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The Trust works in partnership with local land owners, tenants and other organisations, such as The National Trust, Historic England, and Peak Park Authority to preserve and restore the important historical and environmental features of Ecton. Volunteers and contractors work to keep the Ecton hill safe for visitors and livestock.

When visiting Ecton (and any other historic mining area) please be aware that fences and shaft caps may become unstable and previously unknown hazards may become active. Always remain at a safe distance from workings and never throw stones or other items down shafts, there may be people below. If you spot a hazard on the hill please contact a trustee and report it.

Maintaining the Training Centre

The mine workings fall within the scope of the Mines Regulations 2014. The Trust is the mine operator and all the regularly visited areas of the mine are inspected for safety by qualified trust members and periodically by Her Majesty’s Inspectorate of Mines. All activities in the active areas of the mines are assessed for risk and are managed by competent persons. Access to all other mine workings on Ecton hill is controlled by the trust; please do not attempt to remove barriers or shaft caps to gain access. The mine infrastructure needs constant maintenance – of shafts, fences, and ladderways. The Trust is also actively improving the facilities and the fabric of the G A Cox Study Centre. Maintenance is expensive and it is only with the continuing support of our corporate and institutional members that Ecton can maintain the required high levels of safety for those attending courses, for those visiting Ecton for scientific research, and for the general public. The physical implementation of safety measures – erecting and maintaining fences, capping shafts, ensuring safe access to the mine and the study centre – is done or managed by a small number of enthusiastic, experienced, and qualified volunteers.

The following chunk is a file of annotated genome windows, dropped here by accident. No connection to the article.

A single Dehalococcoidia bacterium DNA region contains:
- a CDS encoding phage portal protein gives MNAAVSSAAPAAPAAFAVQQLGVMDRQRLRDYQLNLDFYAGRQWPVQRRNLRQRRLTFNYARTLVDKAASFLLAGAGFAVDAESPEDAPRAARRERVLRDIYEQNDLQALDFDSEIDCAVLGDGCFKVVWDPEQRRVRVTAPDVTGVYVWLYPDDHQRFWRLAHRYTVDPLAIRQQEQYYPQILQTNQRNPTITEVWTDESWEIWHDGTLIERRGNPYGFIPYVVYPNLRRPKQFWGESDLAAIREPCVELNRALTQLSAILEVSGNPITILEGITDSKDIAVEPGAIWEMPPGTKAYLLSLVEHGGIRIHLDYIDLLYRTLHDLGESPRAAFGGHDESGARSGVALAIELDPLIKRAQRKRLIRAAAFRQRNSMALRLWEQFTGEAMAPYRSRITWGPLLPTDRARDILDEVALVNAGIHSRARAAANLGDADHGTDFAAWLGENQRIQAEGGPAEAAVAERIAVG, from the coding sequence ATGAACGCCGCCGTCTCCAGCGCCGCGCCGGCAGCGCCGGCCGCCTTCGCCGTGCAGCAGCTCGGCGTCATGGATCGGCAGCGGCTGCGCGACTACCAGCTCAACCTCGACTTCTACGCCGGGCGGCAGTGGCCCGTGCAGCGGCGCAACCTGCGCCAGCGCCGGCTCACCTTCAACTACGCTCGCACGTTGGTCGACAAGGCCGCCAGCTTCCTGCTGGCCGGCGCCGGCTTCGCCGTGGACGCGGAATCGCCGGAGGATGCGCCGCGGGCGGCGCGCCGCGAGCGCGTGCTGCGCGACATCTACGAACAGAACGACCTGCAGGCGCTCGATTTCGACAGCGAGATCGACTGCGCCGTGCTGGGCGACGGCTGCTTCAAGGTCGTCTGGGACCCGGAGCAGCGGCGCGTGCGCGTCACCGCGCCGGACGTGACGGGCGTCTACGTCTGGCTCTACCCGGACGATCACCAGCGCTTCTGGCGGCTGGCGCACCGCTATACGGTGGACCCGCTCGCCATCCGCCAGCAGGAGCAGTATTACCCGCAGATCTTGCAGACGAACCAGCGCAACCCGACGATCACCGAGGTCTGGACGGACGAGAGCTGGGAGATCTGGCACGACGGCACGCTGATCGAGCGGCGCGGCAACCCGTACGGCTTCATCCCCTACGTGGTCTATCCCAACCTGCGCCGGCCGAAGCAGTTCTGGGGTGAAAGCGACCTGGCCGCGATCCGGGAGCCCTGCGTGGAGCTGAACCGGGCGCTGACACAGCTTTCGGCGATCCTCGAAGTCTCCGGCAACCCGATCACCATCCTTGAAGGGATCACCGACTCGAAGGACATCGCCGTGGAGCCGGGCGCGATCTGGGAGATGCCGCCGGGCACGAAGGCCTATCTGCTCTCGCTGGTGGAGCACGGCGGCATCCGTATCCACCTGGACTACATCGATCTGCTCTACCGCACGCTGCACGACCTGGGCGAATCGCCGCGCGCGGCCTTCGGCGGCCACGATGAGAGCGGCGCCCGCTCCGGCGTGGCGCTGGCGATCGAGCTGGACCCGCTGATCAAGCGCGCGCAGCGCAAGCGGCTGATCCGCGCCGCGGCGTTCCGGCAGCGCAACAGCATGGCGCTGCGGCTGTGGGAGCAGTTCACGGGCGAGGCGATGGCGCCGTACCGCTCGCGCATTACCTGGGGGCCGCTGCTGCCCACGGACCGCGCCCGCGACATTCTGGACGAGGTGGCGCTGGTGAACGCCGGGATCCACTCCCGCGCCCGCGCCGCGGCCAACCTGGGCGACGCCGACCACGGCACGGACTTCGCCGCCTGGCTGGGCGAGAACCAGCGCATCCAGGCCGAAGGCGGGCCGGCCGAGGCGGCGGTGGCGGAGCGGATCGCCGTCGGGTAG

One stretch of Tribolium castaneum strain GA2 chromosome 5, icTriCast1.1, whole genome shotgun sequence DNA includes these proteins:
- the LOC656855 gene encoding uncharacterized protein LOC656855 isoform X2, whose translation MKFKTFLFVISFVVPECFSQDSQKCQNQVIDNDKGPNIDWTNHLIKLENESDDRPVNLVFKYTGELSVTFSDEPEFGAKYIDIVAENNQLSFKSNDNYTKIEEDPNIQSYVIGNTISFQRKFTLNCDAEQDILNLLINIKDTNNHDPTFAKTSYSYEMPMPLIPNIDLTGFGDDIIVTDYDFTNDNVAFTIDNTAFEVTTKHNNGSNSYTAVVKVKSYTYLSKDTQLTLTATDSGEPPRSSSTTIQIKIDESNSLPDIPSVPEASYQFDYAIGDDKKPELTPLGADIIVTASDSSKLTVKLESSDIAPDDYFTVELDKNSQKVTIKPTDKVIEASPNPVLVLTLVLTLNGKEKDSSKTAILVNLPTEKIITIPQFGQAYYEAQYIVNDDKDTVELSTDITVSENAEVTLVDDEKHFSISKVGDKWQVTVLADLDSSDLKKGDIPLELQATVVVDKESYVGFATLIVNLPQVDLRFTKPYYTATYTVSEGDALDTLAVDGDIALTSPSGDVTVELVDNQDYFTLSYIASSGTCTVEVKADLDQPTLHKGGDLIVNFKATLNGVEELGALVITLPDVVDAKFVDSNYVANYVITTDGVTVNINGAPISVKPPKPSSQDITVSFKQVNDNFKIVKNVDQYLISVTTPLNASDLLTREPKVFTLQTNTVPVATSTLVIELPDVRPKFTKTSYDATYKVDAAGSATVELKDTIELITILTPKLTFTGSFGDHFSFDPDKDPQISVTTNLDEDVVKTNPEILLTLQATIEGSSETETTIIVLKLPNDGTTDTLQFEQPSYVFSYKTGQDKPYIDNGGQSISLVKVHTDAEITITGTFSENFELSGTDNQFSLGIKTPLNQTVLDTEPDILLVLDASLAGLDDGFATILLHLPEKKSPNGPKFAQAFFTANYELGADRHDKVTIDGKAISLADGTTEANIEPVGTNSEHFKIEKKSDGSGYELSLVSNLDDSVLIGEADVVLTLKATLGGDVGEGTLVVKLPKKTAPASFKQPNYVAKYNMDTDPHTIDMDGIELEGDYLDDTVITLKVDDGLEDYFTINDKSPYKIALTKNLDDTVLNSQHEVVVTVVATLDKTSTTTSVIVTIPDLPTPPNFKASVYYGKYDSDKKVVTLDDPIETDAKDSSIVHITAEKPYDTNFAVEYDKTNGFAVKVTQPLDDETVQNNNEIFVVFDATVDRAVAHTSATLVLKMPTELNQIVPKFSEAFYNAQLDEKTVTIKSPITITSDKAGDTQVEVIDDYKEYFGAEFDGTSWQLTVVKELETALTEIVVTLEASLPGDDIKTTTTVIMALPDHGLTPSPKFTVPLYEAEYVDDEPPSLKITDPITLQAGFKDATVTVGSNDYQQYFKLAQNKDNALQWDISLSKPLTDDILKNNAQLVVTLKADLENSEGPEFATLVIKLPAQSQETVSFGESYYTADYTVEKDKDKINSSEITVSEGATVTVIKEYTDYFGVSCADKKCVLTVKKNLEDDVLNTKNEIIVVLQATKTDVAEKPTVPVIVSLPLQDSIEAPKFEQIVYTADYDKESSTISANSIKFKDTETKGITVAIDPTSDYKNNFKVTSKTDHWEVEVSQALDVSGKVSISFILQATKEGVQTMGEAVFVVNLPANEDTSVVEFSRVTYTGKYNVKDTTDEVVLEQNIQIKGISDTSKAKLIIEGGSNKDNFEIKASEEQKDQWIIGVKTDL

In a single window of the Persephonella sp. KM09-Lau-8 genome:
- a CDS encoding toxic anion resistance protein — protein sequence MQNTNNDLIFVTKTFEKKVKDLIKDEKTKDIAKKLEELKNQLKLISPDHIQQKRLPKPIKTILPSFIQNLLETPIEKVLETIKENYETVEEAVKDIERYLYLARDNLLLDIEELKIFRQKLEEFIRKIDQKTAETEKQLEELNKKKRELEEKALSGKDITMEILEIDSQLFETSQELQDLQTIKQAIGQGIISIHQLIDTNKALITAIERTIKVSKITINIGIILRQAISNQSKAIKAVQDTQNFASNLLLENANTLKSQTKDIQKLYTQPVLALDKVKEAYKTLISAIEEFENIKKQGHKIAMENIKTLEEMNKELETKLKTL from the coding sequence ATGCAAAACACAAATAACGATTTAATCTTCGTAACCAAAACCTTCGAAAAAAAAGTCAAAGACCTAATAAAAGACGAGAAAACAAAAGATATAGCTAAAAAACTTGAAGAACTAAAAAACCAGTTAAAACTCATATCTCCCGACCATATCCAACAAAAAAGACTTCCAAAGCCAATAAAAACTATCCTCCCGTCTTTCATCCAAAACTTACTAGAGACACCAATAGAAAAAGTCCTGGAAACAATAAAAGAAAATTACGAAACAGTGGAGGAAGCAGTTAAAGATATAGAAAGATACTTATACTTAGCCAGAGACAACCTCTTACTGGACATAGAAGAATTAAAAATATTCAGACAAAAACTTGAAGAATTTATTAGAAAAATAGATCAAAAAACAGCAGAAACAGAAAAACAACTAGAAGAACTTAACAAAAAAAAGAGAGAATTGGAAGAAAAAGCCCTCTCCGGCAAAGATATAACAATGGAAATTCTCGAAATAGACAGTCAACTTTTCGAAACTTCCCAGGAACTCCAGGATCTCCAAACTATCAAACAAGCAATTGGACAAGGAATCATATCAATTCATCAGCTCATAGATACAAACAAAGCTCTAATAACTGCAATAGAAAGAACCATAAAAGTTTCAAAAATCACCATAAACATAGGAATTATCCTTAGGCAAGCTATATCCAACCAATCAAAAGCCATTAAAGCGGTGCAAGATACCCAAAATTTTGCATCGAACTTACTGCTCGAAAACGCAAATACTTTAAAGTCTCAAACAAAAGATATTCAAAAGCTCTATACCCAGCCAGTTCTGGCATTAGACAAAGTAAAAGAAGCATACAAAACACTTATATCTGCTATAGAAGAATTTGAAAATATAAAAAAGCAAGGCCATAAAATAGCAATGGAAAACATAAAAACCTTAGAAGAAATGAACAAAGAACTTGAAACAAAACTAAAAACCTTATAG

In October 2018, a major operation was undertaken to restore the outermost 15 metres of the Deep Ecton adit, which was progressively becoming dangerous, with the use of ‘temporary’ steel supports. The work had become uregnt because of gradually growing bulges in the drystone walls of the arched outer section of the adit.

Safety equipment in the lamp room
Maintaining safety of the mine workings
Peter Rowe, master dry-stone walling specialist, in the section of Deep Ecton adit that he re-built